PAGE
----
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Tuesday, 1 May 1984
Page: 1353


Senator COLLARD —I refer the Minister representing the Minister for Communications to the decision of the Australian Broadcasting Corporation to close regional television stations at Townsville and Rockhampton in Queensland. Does Senator Button agree with me that the Chairman of the Corporation, Mr Myer, is misguided when he claims, as he did on the AM program yesterday, that the job of the ABC is to try to meet competition at the national and State levels? Mr Myer also stated:

We have to concentrate in the first instance our total resources in our major markets.

Does he further agree that the Chairman's view is quite inconsistent with the charter of the Corporation, which imposes no obligation whatsoever on the ABC to indulge in a ratings battle with commercial stations? Is this the sort of treatment country people in particular can expect from the Hawke Government's new Board and new Chairman of the ABC? Has the decision been influenced by the reduced real term funding provided to the Corporation in the Hawke Government's first Budget? Lastly, what action can or will the Government take to reverse the Board's decision?


Senator BUTTON —I will put the question in some perspective by indicating to Senator Collard precisely what is produced by the ABC at Rockhampton and Townsville. First of all, the programs produced at both Rockhampton and Townsville are: A five by five-minute regional news service, a five by five- minute weather bulletin, a one by 30-minute public affairs program--


Senator Chaney —What is a 'five by five'?


Senator BUTTON —That means five minutes for five days of the week. It is a highly technical expression which eludes the Leader of the Opposition and, I must say, temporarily eluded me when he interjected. But that is the expression which is used. As a combined effort, there are also five 15 minutes per week of rural items.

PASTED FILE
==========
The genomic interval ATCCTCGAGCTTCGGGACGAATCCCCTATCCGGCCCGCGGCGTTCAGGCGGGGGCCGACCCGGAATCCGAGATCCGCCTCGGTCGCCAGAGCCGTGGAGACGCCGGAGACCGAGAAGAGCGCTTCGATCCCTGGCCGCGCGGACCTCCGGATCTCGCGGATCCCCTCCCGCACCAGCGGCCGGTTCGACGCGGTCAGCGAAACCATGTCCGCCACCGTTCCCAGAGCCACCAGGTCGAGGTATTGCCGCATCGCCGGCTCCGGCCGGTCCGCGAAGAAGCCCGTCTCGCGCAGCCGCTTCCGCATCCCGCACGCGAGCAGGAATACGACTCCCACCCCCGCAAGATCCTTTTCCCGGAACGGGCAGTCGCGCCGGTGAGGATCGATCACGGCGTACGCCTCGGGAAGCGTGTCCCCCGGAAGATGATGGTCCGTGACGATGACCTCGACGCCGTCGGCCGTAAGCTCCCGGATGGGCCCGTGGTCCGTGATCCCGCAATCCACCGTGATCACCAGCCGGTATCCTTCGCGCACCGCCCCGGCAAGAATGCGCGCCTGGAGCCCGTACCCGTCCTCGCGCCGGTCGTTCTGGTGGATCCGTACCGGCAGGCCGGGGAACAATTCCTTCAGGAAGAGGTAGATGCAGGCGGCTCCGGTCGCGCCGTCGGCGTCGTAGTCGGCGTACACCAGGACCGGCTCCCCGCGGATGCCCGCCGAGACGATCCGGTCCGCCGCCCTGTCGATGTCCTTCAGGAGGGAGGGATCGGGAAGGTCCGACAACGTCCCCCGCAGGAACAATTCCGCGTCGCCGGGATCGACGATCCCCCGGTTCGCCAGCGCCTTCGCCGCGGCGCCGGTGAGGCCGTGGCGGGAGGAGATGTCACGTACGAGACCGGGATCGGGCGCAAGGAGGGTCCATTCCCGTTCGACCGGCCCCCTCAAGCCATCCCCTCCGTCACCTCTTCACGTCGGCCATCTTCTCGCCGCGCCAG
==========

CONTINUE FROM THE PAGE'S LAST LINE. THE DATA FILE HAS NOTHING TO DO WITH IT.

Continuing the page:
Having said that, I was asked to comment on a number of matters. Let me first of all say that the decision to phase out locally produced ABC regional television services in the two cities is, in essence, a decision for the Australian Broadcasting Corporation to make in accordance with its corporate responsibilities, as set out in the Australian Broadcasting Corporation Act 1983 . It is not a matter in which the Government would normally interfere. But as it is an issue of great concern to members of the Senate and to the public, the Minister for Communications will be contacting the Chairman of the Australian Broadcasting Corporation Board, Mr Myer, seeking a full report on the reasons for the Board's decisions.

I do not wish to answer that part of Senator Collard's question which asks me whether I think Mr Myer's statement is inconsistent with the charter of the Australian Broadcasting Corporation and things like that. Undoubtedly a bush lawyer would embark on that sort of exercise at Question Time in the Senate, and I do not propose to put myself in that category. However, I understand Senator Collard's concern about the fundamental question involved in relation to this matter. Senator Collard will recognise that in this chamber over many years I was concerned about the provision of broadcasting services in country areas. I will personally ask the Minister for Communications to expedite his inquiries. Following those inquiries, it may be possible for me to provide a further answer to Senator Collard which hopefully will be more helpful than the answer I have given today or any of the attempted interjections of Senator Lewis.